One of our all-time most popular articles is: How much professional indemnity insurance do I need?
Unsurprising, really. Not buying enough insurance and being underinsured is just as much a waste of money as buying the wrong insurance in the first place.
Everyone loves a bargain, true. But relying on cheap insurance or scrimping on the amount you buy can be a costly mistake. It's likely the level of cover will be too low, or the small print loaded with exclusions.
So, in the unlikely event you need to claim on your insurance, you'll cross that bridge if and when you come to it, right?
Problem is, insurers take steps to deter those who deliberately underinsure their business. That puts them perfectly within their rights to reduce the amount they'll pay for a claim proportionate to the amount you're underinsured by.
It's called the 'average rule'.
For example, if your level of cover is £100,000 and you make a claim for that amount but are found to be underinsured by 30%, your insurer could legitimately pay you just £70,000.
Not everyone's an expert, though, and it's easy to accidentally underinsure your business. Some insurers are more lenient with clients who've done just that but it's hard to be definitive. One size doesn't fit all.
Here's how to make sure you get it right.
How not to be underinsured for:
Professional indemnity insurance
With PI insurance, the most important things to consider are the likelihood of a claim, and the potential cost of that claim.
You should think about what you do, what clients you work with, and how much your contracts are worth.
Bear in mind that if the total cost of a claim exceeds your level of cover, your insurer won't pick up the shortfall.
That's especially important if your policy is 'in the aggregate'. It means your policy only gives you a certain amount of money (the level of cover) to pay all claims in one year . If you reach this level of cover in just one claim, there's nothing left to pay anything else.
Buildings and office equipment insurance
The Building Cost Information Service has estimated that at least 80% of commercial properties are underinsured. Both inside and out. Clearly, this is a problem.
When calculating rebuild costs, make sure you factor in rebuild preparation costs too. For example, you'll have to pay someone to get rid of any rubbish or debris, as well as making sure the area is safe to use.
If you're lucky enough to have a listed building as an office, be aware that the rebuild costs are likely to be high. Any work is also likely to take longer, as specific building supplies and equipment can be more difficult to source. If in doubt, commission a survey first.
Add everything up. And we mean everything. From carpets to coat racks to cups; from mouses to monitors to mobiles. If you needed to replace everything your business owns, in one go, at the same time, you need to make sure your level of cover is enough to do just that.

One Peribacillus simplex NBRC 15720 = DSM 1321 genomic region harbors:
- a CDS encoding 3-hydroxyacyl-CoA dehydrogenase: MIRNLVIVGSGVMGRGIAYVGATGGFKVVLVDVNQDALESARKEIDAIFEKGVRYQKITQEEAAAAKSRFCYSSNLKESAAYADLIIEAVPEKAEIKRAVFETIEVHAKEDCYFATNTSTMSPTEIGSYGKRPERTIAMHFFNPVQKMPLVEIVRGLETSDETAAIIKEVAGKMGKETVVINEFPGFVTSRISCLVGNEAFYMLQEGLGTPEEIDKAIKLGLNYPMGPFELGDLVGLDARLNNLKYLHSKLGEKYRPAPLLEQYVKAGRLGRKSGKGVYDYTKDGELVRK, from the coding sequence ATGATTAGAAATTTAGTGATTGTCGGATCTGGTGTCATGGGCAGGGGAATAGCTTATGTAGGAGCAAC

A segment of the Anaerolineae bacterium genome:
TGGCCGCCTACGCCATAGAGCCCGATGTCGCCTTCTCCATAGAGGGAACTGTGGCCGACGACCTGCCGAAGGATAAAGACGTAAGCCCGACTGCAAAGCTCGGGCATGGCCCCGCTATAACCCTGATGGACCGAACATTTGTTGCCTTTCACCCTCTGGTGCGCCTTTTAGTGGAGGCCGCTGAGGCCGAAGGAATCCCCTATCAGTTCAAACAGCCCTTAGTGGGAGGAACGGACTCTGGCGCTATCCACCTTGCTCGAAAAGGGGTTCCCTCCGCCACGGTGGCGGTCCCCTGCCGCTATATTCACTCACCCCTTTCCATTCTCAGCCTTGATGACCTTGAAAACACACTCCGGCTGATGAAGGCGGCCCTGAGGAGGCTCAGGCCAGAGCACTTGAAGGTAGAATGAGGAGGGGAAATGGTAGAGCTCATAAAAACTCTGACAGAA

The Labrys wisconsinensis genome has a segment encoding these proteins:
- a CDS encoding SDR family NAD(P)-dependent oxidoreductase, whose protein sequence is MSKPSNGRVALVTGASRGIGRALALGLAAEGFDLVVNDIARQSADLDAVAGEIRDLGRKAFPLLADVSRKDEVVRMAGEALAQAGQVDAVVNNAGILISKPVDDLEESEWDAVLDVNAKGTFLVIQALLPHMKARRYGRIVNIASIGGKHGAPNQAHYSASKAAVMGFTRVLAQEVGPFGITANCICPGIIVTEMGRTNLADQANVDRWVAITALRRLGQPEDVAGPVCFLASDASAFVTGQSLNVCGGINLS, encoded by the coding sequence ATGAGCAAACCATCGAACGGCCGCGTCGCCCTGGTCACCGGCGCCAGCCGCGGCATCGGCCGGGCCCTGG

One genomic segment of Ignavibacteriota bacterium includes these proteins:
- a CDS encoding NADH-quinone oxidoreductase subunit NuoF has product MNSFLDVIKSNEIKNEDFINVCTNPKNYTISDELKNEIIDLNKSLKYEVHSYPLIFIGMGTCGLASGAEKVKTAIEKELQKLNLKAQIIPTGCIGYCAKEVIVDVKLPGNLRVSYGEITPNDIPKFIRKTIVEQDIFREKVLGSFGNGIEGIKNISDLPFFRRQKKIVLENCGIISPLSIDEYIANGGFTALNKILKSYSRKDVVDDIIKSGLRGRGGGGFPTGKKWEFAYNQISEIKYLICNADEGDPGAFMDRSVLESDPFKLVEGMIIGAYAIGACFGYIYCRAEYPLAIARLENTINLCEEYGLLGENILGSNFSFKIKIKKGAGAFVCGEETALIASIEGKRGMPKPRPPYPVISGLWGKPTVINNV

To avoid underinsuring your general office equipment, it's good practice to inform your broker whenever you update or buy a piece of your kit, including software updates.
Ideally, keep an inventory of what's what and put someone in charge of updating it. If a director takes this on, they should be aware that they're liable for the shortfall if failure to keep track of assets means the company is underinsured when there's a claim.
If there's some kind of business crippling disaster, business interruption insurance keeps your business up and running while your property insurance sorts out a more permanent solution. When working out how much cover you need, be realistic about how much it's going to cost to set up elsewhere. £20k isn't a bad place to start.
If you've got a team of thirty people, you're going to struggle to squeeze into a portable office. Likewise, if you rely on specific software, you're not going to get much done without it. This is also true if you rely on specialist machinery or equipment (hello, photographers and videographers).
Bear in mind that if your equipment is particularly niche, it may take a while to find replacements, especially if it has to be sourced from abroad. As well as increasing the timescale of restarting a business, this can also push up costs.
Making sure you're not underinsured
There's a lot to consider when it comes to making sure your business is well covered.
Obviously, it pays to keep your insurer in the loop each time you update your kit. They'll know best whether or not you need to increase your level of cover.
It's also good practice to use your insurance renewal as an opportunity to check your levels of cover.
Don't forget, you have obligations under the terms of your policy. Insurers may be inclined to treat you less leniently if you've gone past your renewal without making any necessary adjustments.
If you're not confident you've accurately insured your business, feel free to call 0345 222 5391 for some advice.buildings insurancebusiness interruption insuranceclaimsmanaging riskoffice insurance